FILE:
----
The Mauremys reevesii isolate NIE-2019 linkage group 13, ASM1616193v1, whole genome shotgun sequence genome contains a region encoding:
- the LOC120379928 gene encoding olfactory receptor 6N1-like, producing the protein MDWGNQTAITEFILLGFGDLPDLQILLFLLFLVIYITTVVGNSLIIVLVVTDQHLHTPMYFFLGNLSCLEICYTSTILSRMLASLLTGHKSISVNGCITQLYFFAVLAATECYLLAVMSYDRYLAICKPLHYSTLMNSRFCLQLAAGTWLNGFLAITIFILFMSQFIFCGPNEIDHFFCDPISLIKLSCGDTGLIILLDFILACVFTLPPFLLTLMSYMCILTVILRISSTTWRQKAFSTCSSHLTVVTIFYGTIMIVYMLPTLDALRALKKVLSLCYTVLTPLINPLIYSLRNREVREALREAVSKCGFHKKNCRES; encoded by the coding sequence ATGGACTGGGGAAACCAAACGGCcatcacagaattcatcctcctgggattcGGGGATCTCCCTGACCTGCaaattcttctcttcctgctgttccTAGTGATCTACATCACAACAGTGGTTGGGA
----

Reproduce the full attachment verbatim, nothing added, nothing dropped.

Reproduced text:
The Mauremys reevesii isolate NIE-2019 linkage group 13, ASM1616193v1, whole genome shotgun sequence genome contains a region encoding:
- the LOC120379928 gene encoding olfactory receptor 6N1-like, producing the protein MDWGNQTAITEFILLGFGDLPDLQILLFLLFLVIYITTVVGNSLIIVLVVTDQHLHTPMYFFLGNLSCLEICYTSTILSRMLASLLTGHKSISVNGCITQLYFFAVLAATECYLLAVMSYDRYLAICKPLHYSTLMNSRFCLQLAAGTWLNGFLAITIFILFMSQFIFCGPNEIDHFFCDPISLIKLSCGDTGLIILLDFILACVFTLPPFLLTLMSYMCILTVILRISSTTWRQKAFSTCSSHLTVVTIFYGTIMIVYMLPTLDALRALKKVLSLCYTVLTPLINPLIYSLRNREVREALREAVSKCGFHKKNCRES; encoded by the coding sequence ATGGACTGGGGAAACCAAACGGCcatcacagaattcatcctcctgggattcGGGGATCTCCCTGACCTGCaaattcttctcttcctgctgttccTAGTGATCTACATCACAACAGTGGTTGGGA